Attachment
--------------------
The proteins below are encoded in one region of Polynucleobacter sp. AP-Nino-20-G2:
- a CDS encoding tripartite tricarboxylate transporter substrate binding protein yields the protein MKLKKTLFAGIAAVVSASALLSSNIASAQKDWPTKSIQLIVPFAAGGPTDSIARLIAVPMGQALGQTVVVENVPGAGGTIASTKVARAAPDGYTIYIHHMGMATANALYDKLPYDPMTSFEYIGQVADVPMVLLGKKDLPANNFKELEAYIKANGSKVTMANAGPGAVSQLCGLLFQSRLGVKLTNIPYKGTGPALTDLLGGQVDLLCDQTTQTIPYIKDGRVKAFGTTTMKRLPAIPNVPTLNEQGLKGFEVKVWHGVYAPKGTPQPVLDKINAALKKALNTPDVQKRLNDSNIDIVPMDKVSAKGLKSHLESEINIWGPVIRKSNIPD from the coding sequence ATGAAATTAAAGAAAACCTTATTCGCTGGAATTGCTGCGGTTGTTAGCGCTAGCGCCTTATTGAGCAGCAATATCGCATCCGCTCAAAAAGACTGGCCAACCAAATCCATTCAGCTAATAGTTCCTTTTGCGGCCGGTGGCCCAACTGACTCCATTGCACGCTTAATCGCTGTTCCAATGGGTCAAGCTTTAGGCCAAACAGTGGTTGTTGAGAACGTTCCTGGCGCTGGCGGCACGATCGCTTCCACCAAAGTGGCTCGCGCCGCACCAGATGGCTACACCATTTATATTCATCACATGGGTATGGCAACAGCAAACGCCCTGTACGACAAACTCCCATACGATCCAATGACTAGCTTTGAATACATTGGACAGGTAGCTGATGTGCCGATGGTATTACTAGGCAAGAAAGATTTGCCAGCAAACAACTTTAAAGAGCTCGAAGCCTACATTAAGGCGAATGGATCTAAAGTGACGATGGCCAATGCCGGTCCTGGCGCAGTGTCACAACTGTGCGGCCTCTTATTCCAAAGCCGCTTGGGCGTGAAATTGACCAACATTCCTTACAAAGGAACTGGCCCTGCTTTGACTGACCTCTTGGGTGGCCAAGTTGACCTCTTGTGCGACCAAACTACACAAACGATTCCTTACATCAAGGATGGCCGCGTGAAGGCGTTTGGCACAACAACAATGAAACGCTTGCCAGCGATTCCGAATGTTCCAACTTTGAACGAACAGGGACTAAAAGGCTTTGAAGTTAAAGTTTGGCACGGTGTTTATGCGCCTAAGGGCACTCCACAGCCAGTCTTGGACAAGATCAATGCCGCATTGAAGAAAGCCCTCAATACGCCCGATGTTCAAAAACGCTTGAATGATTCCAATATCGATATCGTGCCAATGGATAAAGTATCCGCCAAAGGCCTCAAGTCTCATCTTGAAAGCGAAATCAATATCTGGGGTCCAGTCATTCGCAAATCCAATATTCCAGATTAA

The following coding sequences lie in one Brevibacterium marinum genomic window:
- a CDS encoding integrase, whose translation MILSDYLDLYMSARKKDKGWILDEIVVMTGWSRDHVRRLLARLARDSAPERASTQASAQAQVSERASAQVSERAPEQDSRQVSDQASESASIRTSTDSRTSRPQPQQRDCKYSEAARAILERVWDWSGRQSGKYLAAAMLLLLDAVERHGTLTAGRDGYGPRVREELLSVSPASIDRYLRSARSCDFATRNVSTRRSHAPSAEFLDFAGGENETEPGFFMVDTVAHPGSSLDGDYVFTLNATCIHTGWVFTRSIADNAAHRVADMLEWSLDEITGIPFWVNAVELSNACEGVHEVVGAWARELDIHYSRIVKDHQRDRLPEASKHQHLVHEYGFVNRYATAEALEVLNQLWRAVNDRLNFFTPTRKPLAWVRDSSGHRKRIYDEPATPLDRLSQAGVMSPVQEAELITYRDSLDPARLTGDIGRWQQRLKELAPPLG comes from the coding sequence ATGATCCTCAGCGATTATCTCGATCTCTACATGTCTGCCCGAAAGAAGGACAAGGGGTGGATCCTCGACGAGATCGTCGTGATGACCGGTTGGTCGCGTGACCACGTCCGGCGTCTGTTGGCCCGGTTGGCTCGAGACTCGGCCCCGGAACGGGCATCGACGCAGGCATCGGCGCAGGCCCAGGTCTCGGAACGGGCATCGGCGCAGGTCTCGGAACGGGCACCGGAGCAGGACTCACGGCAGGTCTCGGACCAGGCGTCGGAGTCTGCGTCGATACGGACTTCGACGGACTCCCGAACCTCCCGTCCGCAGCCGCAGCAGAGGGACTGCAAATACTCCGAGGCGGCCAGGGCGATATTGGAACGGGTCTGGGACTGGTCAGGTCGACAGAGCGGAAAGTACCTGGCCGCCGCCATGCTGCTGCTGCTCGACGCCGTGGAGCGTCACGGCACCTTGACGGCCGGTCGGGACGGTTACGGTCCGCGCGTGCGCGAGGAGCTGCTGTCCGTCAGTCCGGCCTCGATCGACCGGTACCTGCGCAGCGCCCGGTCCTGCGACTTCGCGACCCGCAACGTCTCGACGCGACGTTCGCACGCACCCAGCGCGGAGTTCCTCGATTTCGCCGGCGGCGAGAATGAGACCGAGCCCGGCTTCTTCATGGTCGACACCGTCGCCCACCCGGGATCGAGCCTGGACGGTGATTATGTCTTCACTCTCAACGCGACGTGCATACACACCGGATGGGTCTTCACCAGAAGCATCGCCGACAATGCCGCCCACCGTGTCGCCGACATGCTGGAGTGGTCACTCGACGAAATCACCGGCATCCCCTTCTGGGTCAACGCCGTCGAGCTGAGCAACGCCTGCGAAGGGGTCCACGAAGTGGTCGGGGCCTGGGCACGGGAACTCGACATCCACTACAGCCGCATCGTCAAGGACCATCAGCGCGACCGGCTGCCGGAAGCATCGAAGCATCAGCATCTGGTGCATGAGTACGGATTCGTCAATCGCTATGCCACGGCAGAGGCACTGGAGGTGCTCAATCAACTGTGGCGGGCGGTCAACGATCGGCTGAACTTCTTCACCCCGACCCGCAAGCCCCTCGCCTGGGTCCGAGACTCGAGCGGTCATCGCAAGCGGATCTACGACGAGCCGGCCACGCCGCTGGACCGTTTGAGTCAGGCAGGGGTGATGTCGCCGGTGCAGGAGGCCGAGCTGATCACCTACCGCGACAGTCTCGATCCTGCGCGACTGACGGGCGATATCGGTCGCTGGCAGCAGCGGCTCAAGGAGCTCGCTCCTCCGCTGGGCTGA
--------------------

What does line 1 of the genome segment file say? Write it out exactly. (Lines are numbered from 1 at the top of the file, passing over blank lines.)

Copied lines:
The proteins below are encoded in one region of Polynucleobacter sp. AP-Nino-20-G2: